Over 70% of those who collect water under such circumstances are women and girls. As such, the daily chore prevents tens of millions of girls from going to school, and those who do find the opportunity to attend school often leave due to inadequate sanitation facilities.
Women are also more susceptible to waterborne diseases because it is they who care for ill family members and wash clothing in rivers filled with contaminants and bilharzias (blood flukes).
Time lost on collecting water could be better spent on life-improving activities such as going to school or learning a trade. Safe local water pumps can give them more of that precious time. Furthermore, cutting down the duration of a woman’s daily water tasks to one hour puts an extra US $100 into her pocket every year.
While our thirst for water steadily rises, the water supply does not. During the 20th century, the world’s population tripled, but its consumption of water increased sevenfold.
Where we use water:
1. Agriculture (70% of world water use)
2. Industry (20%)
3. Domestic use (10%)
The planet is buckling under the stress of supplying us with water for the seemingly infinite number of ways we have found to use it. Today, almost 1.4 billion people live in river basin areas where consumption of water exceeds the region’s ability to replenish itself.
Over-consumption leads to a variety of consequences:
- Rivers run dry before they reach the sea
- Underground tables dry up
- The cost of finding water escalates
We live in an era of conflicting priorities when it comes to the use of water. Too often, the planet’s diverse ecosystems—and all the creatures in them, including humans—are not prioritized, protected or preserved. Instead of allocating, distributing and preserving water so everyone is provided for, we drop golf courses in the middle of the desert and we use 2,400 litres of water to make a single hamburger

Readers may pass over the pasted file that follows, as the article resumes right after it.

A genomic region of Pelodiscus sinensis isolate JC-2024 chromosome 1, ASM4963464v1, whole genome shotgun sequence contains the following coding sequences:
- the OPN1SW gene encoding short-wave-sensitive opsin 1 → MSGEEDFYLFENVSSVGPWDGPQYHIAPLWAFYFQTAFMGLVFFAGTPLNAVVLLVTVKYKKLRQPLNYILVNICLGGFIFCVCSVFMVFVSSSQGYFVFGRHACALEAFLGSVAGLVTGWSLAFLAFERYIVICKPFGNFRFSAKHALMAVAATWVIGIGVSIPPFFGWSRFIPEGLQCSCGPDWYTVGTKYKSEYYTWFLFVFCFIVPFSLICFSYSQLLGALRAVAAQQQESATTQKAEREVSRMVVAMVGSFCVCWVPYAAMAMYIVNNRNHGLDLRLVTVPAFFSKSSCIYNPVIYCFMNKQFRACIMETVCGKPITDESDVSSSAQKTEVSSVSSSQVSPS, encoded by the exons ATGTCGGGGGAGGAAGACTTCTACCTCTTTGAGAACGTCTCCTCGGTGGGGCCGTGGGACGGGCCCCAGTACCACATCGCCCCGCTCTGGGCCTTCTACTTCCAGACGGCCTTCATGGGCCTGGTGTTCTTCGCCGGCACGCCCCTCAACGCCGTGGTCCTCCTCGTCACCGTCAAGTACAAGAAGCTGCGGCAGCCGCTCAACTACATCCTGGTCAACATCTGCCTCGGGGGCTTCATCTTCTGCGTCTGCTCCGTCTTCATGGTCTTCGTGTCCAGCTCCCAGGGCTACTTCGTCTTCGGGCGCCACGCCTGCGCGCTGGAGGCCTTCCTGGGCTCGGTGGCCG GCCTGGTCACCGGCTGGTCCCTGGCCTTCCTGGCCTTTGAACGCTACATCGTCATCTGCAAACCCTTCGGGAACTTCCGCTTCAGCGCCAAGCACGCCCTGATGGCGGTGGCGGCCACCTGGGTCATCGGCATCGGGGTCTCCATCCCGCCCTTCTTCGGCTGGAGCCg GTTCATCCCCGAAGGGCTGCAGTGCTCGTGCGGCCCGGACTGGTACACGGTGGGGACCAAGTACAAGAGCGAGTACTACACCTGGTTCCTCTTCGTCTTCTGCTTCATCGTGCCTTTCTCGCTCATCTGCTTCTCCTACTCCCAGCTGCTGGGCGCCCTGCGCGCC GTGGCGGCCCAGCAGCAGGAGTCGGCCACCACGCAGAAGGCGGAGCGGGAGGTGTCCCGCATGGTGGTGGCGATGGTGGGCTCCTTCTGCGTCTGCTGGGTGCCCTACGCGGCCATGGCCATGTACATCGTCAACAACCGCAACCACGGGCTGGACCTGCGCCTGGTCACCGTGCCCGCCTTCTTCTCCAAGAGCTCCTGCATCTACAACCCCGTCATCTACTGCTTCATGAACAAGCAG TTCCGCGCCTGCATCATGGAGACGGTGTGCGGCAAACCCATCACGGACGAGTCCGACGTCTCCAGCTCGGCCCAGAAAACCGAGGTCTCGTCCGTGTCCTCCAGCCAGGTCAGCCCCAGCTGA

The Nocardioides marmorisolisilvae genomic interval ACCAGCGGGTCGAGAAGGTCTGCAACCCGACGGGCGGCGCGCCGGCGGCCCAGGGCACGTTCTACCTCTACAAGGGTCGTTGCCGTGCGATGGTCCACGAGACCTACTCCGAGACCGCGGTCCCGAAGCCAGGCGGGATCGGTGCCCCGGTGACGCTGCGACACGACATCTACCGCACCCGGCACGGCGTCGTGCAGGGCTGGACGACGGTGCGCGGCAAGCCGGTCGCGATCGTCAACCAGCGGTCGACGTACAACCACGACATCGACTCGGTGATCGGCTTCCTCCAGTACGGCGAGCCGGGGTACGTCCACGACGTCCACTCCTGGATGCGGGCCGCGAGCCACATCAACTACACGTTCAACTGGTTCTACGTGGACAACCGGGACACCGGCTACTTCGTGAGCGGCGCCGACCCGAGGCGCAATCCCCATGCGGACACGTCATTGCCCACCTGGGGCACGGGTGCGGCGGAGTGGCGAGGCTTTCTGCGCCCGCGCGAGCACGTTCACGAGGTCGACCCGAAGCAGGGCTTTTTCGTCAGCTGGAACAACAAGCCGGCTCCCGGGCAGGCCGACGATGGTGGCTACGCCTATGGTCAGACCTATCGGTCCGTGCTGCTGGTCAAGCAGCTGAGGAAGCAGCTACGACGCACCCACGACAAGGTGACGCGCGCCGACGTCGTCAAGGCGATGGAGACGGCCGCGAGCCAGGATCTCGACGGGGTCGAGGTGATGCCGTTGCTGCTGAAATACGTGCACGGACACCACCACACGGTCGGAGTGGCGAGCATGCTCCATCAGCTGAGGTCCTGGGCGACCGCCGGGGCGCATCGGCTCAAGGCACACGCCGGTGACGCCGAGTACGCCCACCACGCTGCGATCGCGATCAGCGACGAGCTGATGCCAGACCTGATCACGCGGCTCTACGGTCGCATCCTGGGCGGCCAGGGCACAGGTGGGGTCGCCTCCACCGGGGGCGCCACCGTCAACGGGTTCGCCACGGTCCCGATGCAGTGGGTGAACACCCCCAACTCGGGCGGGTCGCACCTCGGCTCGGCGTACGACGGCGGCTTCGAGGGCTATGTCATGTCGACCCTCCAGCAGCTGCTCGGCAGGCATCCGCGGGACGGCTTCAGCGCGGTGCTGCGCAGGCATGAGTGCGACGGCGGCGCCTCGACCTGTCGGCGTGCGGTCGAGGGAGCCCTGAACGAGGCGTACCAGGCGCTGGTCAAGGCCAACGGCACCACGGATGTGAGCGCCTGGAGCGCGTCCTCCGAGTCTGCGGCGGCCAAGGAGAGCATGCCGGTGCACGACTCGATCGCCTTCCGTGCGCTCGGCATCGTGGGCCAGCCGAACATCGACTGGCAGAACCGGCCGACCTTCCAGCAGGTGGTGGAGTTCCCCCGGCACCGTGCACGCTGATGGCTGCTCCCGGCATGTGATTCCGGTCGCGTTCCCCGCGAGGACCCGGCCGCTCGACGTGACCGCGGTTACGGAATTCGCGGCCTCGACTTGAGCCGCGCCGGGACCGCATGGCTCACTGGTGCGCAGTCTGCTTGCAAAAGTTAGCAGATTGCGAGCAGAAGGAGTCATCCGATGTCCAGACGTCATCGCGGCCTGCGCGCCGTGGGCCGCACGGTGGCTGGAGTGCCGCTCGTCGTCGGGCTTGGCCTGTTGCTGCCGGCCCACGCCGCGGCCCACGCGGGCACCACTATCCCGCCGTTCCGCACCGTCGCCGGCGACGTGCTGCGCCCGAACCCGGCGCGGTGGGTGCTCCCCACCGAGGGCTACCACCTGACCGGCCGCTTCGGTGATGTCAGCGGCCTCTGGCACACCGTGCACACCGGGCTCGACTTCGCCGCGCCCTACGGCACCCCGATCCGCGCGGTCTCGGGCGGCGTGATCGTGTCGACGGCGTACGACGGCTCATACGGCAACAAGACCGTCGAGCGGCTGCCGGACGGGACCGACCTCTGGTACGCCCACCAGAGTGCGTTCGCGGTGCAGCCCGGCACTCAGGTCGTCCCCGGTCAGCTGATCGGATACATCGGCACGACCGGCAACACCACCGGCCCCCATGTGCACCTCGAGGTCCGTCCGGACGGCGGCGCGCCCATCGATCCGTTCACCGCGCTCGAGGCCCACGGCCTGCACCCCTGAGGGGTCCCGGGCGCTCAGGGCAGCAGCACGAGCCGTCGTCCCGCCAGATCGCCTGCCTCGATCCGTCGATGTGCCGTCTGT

Water pollution is a scourge of both developed and developing countries. All nations need to take responsibility and help remedy the situation by working together and sharing resources.
The sources of the pollution of our planet’s water are varied and include aggressive agricultural practices, industry and municipal uses. In the United States, 40% of waterways—from rivers to brooks—are unsuitable for fishing, bathing or drinking. In developing countries, 90% of sewage is dumped—untreated—into bodies of water.
Water pollution threatens ecosystems and access to water for our generation and those to come. All over the world, water is becoming less suitable not only for human consumption but also for agricultural and industrial use. It can even cause death, disease and other health issues.
Making water potable is increasingly expensive; what’s more, the costs are often not shared equally, thus exacerbating world poverty levels.
Just one litre of lubricating oil can contaminate one million litres of water. But a single drop of effort can change poor water habits or provide access to safe drinking water.
ONE DROP believes the solution to our planet’s water crisis is solidarity. Each one of us—every country and every person—must recognize and act on our responsibility towards water. But how are we to accomplish this?
Our potential for creativity is infinite—unlike the water we must work to preserve. Exploring audacious and inspiring solutions to complex water problems requires that countries share the best of what they have, whether that be knowledge, wealth, experience, materials, technology, dreams or people.
Water is everywhere and essential to all life. The prosperity—and perhaps even the very future—of the human race is at stake; such a level of responsibility requires that we work together. Solidarity is the solution waiting to happen.